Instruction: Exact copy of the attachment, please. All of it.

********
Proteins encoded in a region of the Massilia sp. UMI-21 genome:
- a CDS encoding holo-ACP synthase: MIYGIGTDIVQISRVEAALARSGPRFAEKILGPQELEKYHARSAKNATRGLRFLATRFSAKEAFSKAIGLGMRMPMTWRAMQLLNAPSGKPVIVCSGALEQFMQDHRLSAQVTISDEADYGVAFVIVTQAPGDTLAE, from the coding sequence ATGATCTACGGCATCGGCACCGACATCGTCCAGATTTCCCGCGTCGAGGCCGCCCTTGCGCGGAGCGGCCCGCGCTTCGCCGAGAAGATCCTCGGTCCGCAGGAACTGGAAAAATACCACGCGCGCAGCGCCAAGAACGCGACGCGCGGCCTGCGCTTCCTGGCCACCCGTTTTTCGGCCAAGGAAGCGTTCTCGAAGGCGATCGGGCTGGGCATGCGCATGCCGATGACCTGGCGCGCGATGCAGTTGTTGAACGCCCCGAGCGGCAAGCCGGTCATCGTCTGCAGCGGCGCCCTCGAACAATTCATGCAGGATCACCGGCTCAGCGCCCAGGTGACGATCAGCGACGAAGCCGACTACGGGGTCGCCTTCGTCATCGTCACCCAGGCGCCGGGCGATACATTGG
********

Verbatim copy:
Proteins encoded in a region of the Massilia sp. UMI-21 genome:
- a CDS encoding holo-ACP synthase: MIYGIGTDIVQISRVEAALARSGPRFAEKILGPQELEKYHARSAKNATRGLRFLATRFSAKEAFSKAIGLGMRMPMTWRAMQLLNAPSGKPVIVCSGALEQFMQDHRLSAQVTISDEADYGVAFVIVTQAPGDTLAE, from the coding sequence ATGATCTACGGCATCGGCACCGACATCGTCCAGATTTCCCGCGTCGAGGCCGCCCTTGCGCGGAGCGGCCCGCGCTTCGCCGAGAAGATCCTCGGTCCGCAGGAACTGGAAAAATACCACGCGCGCAGCGCCAAGAACGCGACGCGCGGCCTGCGCTTCCTGGCCACCCGTTTTTCGGCCAAGGAAGCGTTCTCGAAGGCGATCGGGCTGGGCATGCGCATGCCGATGACCTGGCGCGCGATGCAGTTGTTGAACGCCCCGAGCGGCAAGCCGGTCATCGTCTGCAGCGGCGCCCTCGAACAATTCATGCAGGATCACCGGCTCAGCGCCCAGGTGACGATCAGCGACGAAGCCGACTACGGGGTCGCCTTCGTCATCGTCACCCAGGCGCCGGGCGATACATTGG